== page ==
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Panhypopituitarism

Posted by on Friday, 16 April, 2010

What is panhypopituitarism?


Hypopituitarism refers to a deficiency of one or more of the hormones secreted by the anterior pituitary gland. Panhypopituitarism refers to an absence of all hormones released by the pituitary gland.

Pituitary insufficiency in the adult is most commonly caused by a nonfunctioning tumor, surgical removal or irradiation of the pituitary gland.
What are the symptoms? 
The lack of pituitary hormones results in a reduction in the hormones released by the target glands (i.e. thyroid, adrenals and gonads). When hypo- or pan- hypopituitarism results from inherent disease or irradiation, symptoms develop gradually. After surgery, symptoms of adrenal sufficiency can develop within days, and hypothyroidism after only a month.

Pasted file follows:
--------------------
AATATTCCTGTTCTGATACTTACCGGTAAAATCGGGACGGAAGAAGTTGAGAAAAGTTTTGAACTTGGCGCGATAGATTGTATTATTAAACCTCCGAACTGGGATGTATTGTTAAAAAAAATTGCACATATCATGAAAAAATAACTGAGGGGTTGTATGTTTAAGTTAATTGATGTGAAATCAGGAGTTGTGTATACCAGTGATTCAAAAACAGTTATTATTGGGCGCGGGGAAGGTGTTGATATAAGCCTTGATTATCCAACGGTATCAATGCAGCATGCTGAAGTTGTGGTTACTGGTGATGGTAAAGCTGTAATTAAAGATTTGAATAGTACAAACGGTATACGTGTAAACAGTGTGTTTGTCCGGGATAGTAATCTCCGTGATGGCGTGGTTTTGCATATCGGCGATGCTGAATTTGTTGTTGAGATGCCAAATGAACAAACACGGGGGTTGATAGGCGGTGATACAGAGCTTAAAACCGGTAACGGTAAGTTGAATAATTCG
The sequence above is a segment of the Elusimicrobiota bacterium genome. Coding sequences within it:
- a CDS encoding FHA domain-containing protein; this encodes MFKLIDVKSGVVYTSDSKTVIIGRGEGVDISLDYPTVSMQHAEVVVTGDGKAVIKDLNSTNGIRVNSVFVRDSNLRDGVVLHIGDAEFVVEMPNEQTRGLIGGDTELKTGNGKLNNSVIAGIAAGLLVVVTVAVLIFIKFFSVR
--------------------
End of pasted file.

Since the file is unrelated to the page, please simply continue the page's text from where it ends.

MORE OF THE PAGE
In panhypopituitarism facial and body hair decrease and reproductive organs and muscle tissue shrivel. There can be loss of libido, impotency, amennorhea, and infertility. Hypoglycemia may occur due to a deficiency of growth hormone. There is also a loss of normal skin pigmentation, which can become pale and waxy in appearance. Wrinkles may develop around the eyes and mouth making the person appear older than normal. When pituitary deficiency is severe there is extreme weight loss, emaciation, with eventual coma, and if untreated, death.

How is it treated? 
Because pituitary hormones are destroyed in the gastrointestinal tract, treatment of hypopituitarism involves replacement of the deficient hormones of the target organs. Additionally, within the last five years the FDA approved growth hormone for treatment in those with panhypopituitarism. Growth hormone is self-administered by injection, subcutaneously, on a daily basis.